Okay, so I confess that whenever I eat trail mix, I tend to eat the M&Ms first. Yummy chocolate goodness wins every time! However, the raisins are always a close second. Seriously, I love me some nature's candy. Always have, always will, I suppose. So how fortunate that raisins - despite the sweet taste - are a low-fat, healthy food snack.
For those unaware, raisins are an antioxidant-rich fruit that can help cleanse the blood and prevent oxygen-based damage to cells in the body. They are also said to promote bone density, as well as healthy gums and teeth. In addition, just like carrots, raisins are seen as a preventative measure for macular degeneration. In other words, parents, please feed your children raisins if you want to improve their chances of having good eyesight.
Moving on...here's a little food for thought for all you trivia buffs.
* Raisins were produced in Persia and Egypt as early as 2,000 BC, with one of their first mentions being in the Old Testament. Murals from prehistoric times show that raisins were consumed and used as decorations in the Mediterranean region of Europe during that era. Raisins were also highly prized by the ancient Romans, who adorned their places of worships with them and used them as barter currency and as prizes for the winners of sporting events. In addition, raisins were oftentimes an integral item on the menus at Bacchanalian feasts. From ancient Rome, the practice of drying grapes into raisins subsequently spread throughout the world.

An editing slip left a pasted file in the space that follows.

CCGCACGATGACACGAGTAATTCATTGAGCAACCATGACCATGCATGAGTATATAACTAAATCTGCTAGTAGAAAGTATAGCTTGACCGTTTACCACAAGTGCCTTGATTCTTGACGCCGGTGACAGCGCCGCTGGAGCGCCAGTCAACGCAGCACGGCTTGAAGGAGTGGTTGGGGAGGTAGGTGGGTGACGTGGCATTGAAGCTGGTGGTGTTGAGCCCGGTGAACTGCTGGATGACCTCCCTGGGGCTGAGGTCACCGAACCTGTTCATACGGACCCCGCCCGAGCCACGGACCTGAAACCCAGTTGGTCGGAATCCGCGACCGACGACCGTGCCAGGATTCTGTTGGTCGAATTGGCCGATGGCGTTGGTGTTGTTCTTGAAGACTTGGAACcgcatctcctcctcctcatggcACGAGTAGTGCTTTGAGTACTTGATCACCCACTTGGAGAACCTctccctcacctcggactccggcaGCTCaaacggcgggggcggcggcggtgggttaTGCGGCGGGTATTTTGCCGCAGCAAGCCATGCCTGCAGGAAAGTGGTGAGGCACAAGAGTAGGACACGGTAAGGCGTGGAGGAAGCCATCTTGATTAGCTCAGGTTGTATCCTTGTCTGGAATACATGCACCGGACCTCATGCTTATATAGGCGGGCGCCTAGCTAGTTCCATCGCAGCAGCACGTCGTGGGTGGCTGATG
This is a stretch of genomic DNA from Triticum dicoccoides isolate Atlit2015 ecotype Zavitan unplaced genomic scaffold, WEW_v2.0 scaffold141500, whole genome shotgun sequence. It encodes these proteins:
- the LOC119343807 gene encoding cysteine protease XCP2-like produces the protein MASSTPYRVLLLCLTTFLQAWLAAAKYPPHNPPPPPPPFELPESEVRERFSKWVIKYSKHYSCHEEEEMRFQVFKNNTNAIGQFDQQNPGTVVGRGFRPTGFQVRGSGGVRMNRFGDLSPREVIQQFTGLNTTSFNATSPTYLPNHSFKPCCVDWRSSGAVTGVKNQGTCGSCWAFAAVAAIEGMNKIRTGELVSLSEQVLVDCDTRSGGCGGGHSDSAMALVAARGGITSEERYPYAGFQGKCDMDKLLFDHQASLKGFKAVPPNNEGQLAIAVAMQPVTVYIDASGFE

* Currently, the largest commercial producer of raisins is California in a region known as the San Joaquin valley where raisins have been cultivated since the 19th century. The tale told of their introduction and subsequent popularity in California and the United States involves one enterprising grape grower who creatively responded to the forces of Nature. In 1873, when a heat wave destroyed the grape harvest, the grower took the dried grapes, the raisins, to a grocer in San Francisco whose attempts to sell this ancient delicacy were met with great response and demand, beginning the rise in popularity of the raisin in America.
* Australia, Turkey, Greece, Iran and Chile are the other leading commercial producers of raisins.
And here are a few sucralose-sweetened, raisin-filled recipes, courtesy of www.Splenda.com.
Crispy-Chewy Oatmeal Raisin Cookies
Banana Pecan Waffles with Rum Raisin Syrup
Cinna-Raisin Rice Pudding
Finally, for a little Friday fun, does anyone else remember the old-school California Raisins ads featuring the Motown-singing claymation raisins? I used to love those commercials. Brings back memories! Happy weekend, y'all.